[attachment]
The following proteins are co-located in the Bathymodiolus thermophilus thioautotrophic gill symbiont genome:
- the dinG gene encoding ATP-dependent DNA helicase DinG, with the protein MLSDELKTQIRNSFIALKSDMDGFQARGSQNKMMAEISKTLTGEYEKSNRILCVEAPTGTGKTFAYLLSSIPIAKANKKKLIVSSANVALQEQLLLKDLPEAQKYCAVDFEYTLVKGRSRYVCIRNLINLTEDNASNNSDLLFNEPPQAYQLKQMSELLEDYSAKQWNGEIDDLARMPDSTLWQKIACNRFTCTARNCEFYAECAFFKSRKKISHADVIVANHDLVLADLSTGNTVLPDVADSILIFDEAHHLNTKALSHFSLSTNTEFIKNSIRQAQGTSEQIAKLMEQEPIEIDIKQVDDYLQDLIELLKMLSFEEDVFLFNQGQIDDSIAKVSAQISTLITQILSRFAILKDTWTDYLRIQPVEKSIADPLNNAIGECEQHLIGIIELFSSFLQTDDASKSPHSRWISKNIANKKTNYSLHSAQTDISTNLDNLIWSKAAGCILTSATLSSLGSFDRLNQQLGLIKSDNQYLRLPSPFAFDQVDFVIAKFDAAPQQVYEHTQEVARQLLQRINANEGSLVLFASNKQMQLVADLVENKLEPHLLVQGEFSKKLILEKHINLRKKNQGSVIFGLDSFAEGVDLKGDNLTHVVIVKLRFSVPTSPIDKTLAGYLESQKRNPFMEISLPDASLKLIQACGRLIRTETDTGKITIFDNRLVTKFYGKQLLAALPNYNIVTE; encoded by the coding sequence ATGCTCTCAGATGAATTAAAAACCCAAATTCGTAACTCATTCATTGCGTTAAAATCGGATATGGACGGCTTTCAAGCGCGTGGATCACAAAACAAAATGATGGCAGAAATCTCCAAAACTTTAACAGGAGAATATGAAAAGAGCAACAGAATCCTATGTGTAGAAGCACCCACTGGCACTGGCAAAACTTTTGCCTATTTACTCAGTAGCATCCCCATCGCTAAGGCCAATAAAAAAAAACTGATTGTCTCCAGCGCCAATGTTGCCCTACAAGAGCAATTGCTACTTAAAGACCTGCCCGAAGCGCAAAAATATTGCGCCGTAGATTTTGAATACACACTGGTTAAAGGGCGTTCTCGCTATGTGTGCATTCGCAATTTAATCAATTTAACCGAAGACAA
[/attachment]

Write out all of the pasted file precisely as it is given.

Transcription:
The following proteins are co-located in the Bathymodiolus thermophilus thioautotrophic gill symbiont genome:
- the dinG gene encoding ATP-dependent DNA helicase DinG, with the protein MLSDELKTQIRNSFIALKSDMDGFQARGSQNKMMAEISKTLTGEYEKSNRILCVEAPTGTGKTFAYLLSSIPIAKANKKKLIVSSANVALQEQLLLKDLPEAQKYCAVDFEYTLVKGRSRYVCIRNLINLTEDNASNNSDLLFNEPPQAYQLKQMSELLEDYSAKQWNGEIDDLARMPDSTLWQKIACNRFTCTARNCEFYAECAFFKSRKKISHADVIVANHDLVLADLSTGNTVLPDVADSILIFDEAHHLNTKALSHFSLSTNTEFIKNSIRQAQGTSEQIAKLMEQEPIEIDIKQVDDYLQDLIELLKMLSFEEDVFLFNQGQIDDSIAKVSAQISTLITQILSRFAILKDTWTDYLRIQPVEKSIADPLNNAIGECEQHLIGIIELFSSFLQTDDASKSPHSRWISKNIANKKTNYSLHSAQTDISTNLDNLIWSKAAGCILTSATLSSLGSFDRLNQQLGLIKSDNQYLRLPSPFAFDQVDFVIAKFDAAPQQVYEHTQEVARQLLQRINANEGSLVLFASNKQMQLVADLVENKLEPHLLVQGEFSKKLILEKHINLRKKNQGSVIFGLDSFAEGVDLKGDNLTHVVIVKLRFSVPTSPIDKTLAGYLESQKRNPFMEISLPDASLKLIQACGRLIRTETDTGKITIFDNRLVTKFYGKQLLAALPNYNIVTE; encoded by the coding sequence ATGCTCTCAGATGAATTAAAAACCCAAATTCGTAACTCATTCATTGCGTTAAAATCGGATATGGACGGCTTTCAAGCGCGTGGATCACAAAACAAAATGATGGCAGAAATCTCCAAAACTTTAACAGGAGAATATGAAAAGAGCAACAGAATCCTATGTGTAGAAGCACCCACTGGCACTGGCAAAACTTTTGCCTATTTACTCAGTAGCATCCCCATCGCTAAGGCCAATAAAAAAAAACTGATTGTCTCCAGCGCCAATGTTGCCCTACAAGAGCAATTGCTACTTAAAGACCTGCCCGAAGCGCAAAAATATTGCGCCGTAGATTTTGAATACACACTGGTTAAAGGGCGTTCTCGCTATGTGTGCATTCGCAATTTAATCAATTTAACCGAAGACAA